In this alternate history novel, set in the spring of 1959 – a seemingly minor mistake in a wire transfer at a Swiss bank, leads to the discovery of a plot by the CIA to launch a nuclear attack on the leaders of the USSR and China and to install Hitler, who is still alive and hiding in South America, as the leader of Western Europe
Stephen Maitland-Lewis recently spent some time with The Big Thrill discussing his latest thriller, LEGACY OF ATONEMENT.
Can you pinpoint a moment or incident that sparked the idea for this book?
I have always had a deep interest in the migration after The Second World War of the Nazi’s from Europe to South America – how they escaped, how they were sustained and how they lived in exile. A book about the search for Mengele sparked my interest and ultimately led to my latest novel Legacy of Atonement.
A novel is such a major undertaking; there’s the writing of it, of course, then you’re spending months and months revising, polishing, and then promoting it. How did you know this was the book you wanted to spend the next couple of years on?
Actually this book was six or seven years in the making. It went through no end of edits and rewrites, and some major cuts too. Once I was around six months into it, I had reached the point of no return. I could no longer think of abandoning it. I had to persevere.
Were there any particular books, movies, or songs that were knocking around in your head while you were writing this one?
I always have music in the background.
The genre can change from jazz to classical very easily. While writing, I find piano or guitar solos less intrusive than big bands and vocals. Teddy Wilson, George Shearing, Errol Garner, Segovia and Joe Pass are my favorite musicians I play while writing. While I’m writing fiction, I do not read fiction. That is deliberate. I read biographies, history and political books.
When you first created your protagonist for this book, did you see an empty space in crime lit that you wanted to fill? What can you share about the inspiration for that character?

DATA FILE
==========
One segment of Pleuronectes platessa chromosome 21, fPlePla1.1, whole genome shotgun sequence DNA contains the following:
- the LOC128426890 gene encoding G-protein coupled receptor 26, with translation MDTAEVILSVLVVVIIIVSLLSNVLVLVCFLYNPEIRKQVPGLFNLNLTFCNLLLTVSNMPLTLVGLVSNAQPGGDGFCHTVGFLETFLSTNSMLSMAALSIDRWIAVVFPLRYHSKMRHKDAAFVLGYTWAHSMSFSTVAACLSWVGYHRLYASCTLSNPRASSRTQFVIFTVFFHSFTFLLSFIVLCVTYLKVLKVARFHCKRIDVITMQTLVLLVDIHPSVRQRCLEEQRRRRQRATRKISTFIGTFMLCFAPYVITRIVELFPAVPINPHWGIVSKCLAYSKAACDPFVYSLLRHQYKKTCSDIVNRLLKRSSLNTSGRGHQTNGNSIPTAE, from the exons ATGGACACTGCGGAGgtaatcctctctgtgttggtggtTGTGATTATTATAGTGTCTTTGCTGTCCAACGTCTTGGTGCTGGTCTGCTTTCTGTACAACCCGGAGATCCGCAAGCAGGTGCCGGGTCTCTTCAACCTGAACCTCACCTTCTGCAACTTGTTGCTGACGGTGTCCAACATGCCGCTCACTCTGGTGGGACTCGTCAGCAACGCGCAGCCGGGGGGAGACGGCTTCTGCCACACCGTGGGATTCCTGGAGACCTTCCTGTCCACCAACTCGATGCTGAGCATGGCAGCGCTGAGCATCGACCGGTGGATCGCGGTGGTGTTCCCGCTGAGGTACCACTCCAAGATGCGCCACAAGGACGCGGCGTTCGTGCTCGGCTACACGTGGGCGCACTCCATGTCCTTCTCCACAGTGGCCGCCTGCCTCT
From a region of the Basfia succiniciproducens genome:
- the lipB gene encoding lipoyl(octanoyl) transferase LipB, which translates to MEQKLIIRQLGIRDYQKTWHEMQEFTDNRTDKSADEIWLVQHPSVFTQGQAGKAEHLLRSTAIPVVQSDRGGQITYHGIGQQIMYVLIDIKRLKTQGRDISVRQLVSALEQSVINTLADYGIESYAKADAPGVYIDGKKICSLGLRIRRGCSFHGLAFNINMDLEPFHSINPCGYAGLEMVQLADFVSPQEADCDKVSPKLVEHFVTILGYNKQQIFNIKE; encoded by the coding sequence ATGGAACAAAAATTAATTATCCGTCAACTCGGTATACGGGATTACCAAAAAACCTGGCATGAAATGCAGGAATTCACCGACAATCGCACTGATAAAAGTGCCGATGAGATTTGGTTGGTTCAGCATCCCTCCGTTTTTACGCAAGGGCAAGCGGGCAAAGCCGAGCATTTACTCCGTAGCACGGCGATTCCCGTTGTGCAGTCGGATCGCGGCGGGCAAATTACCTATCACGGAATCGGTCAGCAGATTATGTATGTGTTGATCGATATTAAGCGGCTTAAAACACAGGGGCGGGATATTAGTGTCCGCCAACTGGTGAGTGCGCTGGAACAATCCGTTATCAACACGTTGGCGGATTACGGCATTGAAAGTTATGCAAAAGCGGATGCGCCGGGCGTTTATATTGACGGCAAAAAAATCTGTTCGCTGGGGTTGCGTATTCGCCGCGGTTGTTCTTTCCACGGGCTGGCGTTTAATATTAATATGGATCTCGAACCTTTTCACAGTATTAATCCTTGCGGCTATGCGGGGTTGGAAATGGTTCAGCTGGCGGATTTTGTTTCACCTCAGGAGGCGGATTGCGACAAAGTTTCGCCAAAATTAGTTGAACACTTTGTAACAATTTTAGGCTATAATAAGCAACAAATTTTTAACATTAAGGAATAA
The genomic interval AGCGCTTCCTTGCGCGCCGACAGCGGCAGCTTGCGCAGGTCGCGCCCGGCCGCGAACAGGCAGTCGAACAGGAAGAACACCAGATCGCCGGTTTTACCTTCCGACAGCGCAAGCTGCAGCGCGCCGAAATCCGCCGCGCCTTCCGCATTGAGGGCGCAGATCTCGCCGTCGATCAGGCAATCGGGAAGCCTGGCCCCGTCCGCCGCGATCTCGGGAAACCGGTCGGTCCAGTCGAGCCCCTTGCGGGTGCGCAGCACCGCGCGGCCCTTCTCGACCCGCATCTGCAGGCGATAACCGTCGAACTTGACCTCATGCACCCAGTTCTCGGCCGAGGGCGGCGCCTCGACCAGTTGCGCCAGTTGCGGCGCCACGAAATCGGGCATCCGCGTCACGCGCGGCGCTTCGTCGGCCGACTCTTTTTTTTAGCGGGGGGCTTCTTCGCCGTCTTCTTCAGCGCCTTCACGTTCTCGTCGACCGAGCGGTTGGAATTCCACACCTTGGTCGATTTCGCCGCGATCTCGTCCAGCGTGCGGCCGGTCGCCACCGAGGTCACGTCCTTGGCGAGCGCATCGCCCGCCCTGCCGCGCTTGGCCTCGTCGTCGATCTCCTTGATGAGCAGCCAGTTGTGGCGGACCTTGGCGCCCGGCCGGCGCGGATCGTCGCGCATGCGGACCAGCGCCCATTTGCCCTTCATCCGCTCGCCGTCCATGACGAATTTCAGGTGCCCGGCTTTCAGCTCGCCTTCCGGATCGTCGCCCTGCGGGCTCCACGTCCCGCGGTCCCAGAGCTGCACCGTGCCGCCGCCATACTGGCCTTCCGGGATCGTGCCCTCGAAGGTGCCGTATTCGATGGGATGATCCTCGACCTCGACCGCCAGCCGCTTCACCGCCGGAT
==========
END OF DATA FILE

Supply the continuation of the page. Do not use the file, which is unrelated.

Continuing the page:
I am not sure that in literature there is any empty space for a protagonist. I wanted to create a normal guy, a character shaped by the brutality his family suffered during the Holocaust, a measure of survivor’s guilt, and one who scarred by a failed marriage and separation from his children.
In addition to a great read, what do you hope readers will take away from this story?
A wish to read another Stephen Maitland-Lewis novel.
What can you share about what you’re working on next?
I have yet to start my next novel. Several ideas are slowly percolating but nothing yet has come to the boil.
Stephen Maitland-Lewis is an award-winning author, British attorney, and a former international investment banker. He has held senior executive positions in London, Kuwait, Paris, Munich, and on Wall Street prior to moving to California in 1991. He has owned a luxury hotel and a world-renowned restaurant and was also Director of Marketing of a Los Angeles daily newspaper. Maitland-Lewis is a jazz aficionado and a Board Trustee of the Louis Armstrong House Museum in New York. In 2014, he received the Museum’s
prestigious Louie Award.
A member of PEN, The Authors Guild and The Dramatists Guild of America, Maitland-Lewis is also on the Executive Committee of the International Mystery Writers Festival. In addition, he is on the Advisory Board of the California Jazz Foundation and is a former Board member.
His short stories have appeared in various magazines and his first collection, Mr. Simpson and Other Short Stories, was recently published. His novels, including the recent suspense thriller Duped, have received numerous accolades. Other titles include Hero on Three Continents, Emeralds Never Fade, Ambition, and Botticelli’s Bastard. Maitland-Lewis’ short story, Mr. Simpson, was developed as a play and has been performed by various theatre companies. He divides his time between Beverly Hills, CA and New Orleans, LA.
To learn more about the author and his work, please visit his website.